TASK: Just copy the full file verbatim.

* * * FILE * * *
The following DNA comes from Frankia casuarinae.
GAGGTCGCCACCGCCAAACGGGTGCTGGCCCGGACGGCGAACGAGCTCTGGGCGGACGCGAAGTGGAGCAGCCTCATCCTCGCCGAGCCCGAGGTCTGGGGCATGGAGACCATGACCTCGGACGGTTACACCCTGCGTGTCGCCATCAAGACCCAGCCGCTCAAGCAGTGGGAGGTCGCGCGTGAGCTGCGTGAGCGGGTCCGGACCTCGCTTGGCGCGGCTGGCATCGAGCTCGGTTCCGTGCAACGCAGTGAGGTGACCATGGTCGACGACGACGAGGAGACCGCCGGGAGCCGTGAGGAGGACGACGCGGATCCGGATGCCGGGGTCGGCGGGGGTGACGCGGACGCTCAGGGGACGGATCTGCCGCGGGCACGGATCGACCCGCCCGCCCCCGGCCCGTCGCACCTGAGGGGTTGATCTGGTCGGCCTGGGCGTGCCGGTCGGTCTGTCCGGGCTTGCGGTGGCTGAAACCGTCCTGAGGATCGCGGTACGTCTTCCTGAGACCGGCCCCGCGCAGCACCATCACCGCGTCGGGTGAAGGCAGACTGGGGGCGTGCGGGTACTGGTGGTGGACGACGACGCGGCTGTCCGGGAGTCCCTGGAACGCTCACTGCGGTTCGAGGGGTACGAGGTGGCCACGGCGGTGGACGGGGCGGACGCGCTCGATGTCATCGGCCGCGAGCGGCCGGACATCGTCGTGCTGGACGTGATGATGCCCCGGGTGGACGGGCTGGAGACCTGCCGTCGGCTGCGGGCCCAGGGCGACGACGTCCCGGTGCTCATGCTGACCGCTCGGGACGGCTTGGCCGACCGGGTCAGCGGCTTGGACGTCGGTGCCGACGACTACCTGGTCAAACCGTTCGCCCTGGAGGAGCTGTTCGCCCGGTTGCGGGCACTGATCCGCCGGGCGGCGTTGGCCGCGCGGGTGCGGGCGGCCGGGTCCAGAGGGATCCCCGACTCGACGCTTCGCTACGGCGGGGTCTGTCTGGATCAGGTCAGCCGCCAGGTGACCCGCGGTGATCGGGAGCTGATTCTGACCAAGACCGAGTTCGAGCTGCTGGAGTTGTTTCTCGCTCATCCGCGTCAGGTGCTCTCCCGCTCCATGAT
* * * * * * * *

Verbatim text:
The following DNA comes from Frankia casuarinae.
GAGGTCGCCACCGCCAAACGGGTGCTGGCCCGGACGGCGAACGAGCTCTGGGCGGACGCGAAGTGGAGCAGCCTCATCCTCGCCGAGCCCGAGGTCTGGGGCATGGAGACCATGACCTCGGACGGTTACACCCTGCGTGTCGCCATCAAGACCCAGCCGCTCAAGCAGTGGGAGGTCGCGCGTGAGCTGCGTGAGCGGGTCCGGACCTCGCTTGGCGCGGCTGGCATCGAGCTCGGTTCCGTGCAACGCAGTGAGGTGACCATGGTCGACGACGACGAGGAGACCGCCGGGAGCCGTGAGGAGGACGACGCGGATCCGGATGCCGGGGTCGGCGGGGGTGACGCGGACGCTCAGGGGACGGATCTGCCGCGGGCACGGATCGACCCGCCCGCCCCCGGCCCGTCGCACCTGAGGGGTTGATCTGGTCGGCCTGGGCGTGCCGGTCGGTCTGTCCGGGCTTGCGGTGGCTGAAACCGTCCTGAGGATCGCGGTACGTCTTCCTGAGACCGGCCCCGCGCAGCACCATCACCGCGTCGGGTGAAGGCAGACTGGGGGCGTGCGGGTACTGGTGGTGGACGACGACGCGGCTGTCCGGGAGTCCCTGGAACGCTCACTGCGGTTCGAGGGGTACGAGGTGGCCACGGCGGTGGACGGGGCGGACGCGCTCGATGTCATCGGCCGCGAGCGGCCGGACATCGTCGTGCTGGACGTGATGATGCCCCGGGTGGACGGGCTGGAGACCTGCCGTCGGCTGCGGGCCCAGGGCGACGACGTCCCGGTGCTCATGCTGACCGCTCGGGACGGCTTGGCCGACCGGGTCAGCGGCTTGGACGTCGGTGCCGACGACTACCTGGTCAAACCGTTCGCCCTGGAGGAGCTGTTCGCCCGGTTGCGGGCACTGATCCGCCGGGCGGCGTTGGCCGCGCGGGTGCGGGCGGCCGGGTCCAGAGGGATCCCCGACTCGACGCTTCGCTACGGCGGGGTCTGTCTGGATCAGGTCAGCCGCCAGGTGACCCGCGGTGATCGGGAGCTGATTCTGACCAAGACCGAGTTCGAGCTGCTGGAGTTGTTTCTCGCTCATCCGCGTCAGGTGCTCTCCCGCTCCATGAT